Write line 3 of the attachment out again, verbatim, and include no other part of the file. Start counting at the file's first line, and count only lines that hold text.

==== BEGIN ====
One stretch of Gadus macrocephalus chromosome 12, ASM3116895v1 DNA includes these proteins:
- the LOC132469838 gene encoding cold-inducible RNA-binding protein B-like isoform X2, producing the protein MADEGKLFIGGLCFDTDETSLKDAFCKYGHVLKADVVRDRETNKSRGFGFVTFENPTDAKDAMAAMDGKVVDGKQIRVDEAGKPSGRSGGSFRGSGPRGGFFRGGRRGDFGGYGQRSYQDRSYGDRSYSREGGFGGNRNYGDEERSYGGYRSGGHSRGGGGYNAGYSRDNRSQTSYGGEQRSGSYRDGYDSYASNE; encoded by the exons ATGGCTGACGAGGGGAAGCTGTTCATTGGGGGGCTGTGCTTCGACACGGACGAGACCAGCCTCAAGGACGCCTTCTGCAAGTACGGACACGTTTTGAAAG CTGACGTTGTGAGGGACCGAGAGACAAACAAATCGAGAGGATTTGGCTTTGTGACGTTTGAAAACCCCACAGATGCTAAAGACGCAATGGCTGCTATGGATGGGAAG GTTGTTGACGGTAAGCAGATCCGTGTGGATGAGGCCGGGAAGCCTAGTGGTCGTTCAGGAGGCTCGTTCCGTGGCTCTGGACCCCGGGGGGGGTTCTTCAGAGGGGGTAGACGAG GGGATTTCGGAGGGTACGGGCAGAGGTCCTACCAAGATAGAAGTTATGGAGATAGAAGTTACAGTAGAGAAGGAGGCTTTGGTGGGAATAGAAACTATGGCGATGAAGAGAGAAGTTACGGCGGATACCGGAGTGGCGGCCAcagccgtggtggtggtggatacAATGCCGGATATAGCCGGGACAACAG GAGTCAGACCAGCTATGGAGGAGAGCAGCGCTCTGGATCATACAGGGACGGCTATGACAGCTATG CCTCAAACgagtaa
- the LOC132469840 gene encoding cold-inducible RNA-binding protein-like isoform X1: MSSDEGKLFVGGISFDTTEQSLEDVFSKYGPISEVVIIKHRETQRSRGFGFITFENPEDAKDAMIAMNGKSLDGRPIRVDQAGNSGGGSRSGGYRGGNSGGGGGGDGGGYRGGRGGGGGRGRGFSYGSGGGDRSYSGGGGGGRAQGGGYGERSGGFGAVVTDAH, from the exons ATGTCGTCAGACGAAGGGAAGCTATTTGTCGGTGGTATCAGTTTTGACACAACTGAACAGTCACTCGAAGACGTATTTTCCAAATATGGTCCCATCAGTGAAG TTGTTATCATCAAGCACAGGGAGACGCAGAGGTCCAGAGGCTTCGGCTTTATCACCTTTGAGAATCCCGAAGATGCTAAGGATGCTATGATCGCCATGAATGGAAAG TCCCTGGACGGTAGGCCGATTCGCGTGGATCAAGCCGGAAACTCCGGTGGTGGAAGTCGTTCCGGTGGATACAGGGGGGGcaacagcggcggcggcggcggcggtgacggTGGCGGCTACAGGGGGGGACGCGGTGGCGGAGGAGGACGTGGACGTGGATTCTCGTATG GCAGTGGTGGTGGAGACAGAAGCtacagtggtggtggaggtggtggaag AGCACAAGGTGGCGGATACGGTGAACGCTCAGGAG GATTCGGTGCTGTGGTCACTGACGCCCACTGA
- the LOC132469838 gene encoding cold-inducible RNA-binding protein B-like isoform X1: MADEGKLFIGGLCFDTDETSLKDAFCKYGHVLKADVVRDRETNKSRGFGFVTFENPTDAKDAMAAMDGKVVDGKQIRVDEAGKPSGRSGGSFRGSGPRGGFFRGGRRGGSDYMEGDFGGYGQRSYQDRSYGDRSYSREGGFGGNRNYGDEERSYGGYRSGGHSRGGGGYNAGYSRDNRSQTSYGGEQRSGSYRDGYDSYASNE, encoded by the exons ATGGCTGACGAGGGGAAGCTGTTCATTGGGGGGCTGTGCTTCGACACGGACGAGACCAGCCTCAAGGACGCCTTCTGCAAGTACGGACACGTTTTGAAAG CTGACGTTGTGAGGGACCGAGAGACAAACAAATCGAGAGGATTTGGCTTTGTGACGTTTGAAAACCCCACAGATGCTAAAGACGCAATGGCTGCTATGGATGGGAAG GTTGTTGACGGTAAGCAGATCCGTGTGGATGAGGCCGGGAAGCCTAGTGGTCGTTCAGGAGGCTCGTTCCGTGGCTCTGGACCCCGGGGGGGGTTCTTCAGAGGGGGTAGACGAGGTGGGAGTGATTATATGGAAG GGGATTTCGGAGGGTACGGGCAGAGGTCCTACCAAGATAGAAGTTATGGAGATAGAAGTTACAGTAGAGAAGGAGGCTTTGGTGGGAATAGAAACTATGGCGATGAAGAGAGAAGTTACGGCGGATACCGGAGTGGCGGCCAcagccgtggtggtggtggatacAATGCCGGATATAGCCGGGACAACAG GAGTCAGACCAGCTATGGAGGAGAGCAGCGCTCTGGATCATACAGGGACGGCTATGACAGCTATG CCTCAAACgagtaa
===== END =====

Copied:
- the LOC132469840 gene encoding cold-inducible RNA-binding protein-like isoform X1: MSSDEGKLFVGGISFDTTEQSLEDVFSKYGPISEVVIIKHRETQRSRGFGFITFENPEDAKDAMIAMNGKSLDGRPIRVDQAGNSGGGSRSGGYRGGNSGGGGGGDGGGYRGGRGGGGGRGRGFSYGSGGGDRSYSGGGGGGRAQGGGYGERSGGFGAVVTDAH, from the exons ATGTCGTCAGACGAAGGGAAGCTATTTGTCGGTGGTATCAGTTTTGACACAACTGAACAGTCACTCGAAGACGTATTTTCCAAATATGGTCCCATCAGTGAAG TTGTTATCATCAAGCACAGGGAGACGCAGAGGTCCAGAGGCTTCGGCTTTATCACCTTTGAGAATCCCGAAGATGCTAAGGATGCTATGATCGCCATGAATGGAAAG TCCCTGGACGGTAGGCCGATTCGCGTGGATCAAGCCGGAAACTCCGGTGGTGGAAGTCGTTCCGGTGGATACAGGGGGGGcaacagcggcggcggcggcggcggtgacggTGGCGGCTACAGGGGGGGACGCGGTGGCGGAGGAGGACGTGGACGTGGATTCTCGTATG GCAGTGGTGGTGGAGACAGAAGCtacagtggtggtggaggtggtggaag AGCACAAGGTGGCGGATACGGTGAACGCTCAGGAG GATTCGGTGCTGTGGTCACTGACGCCCACTGA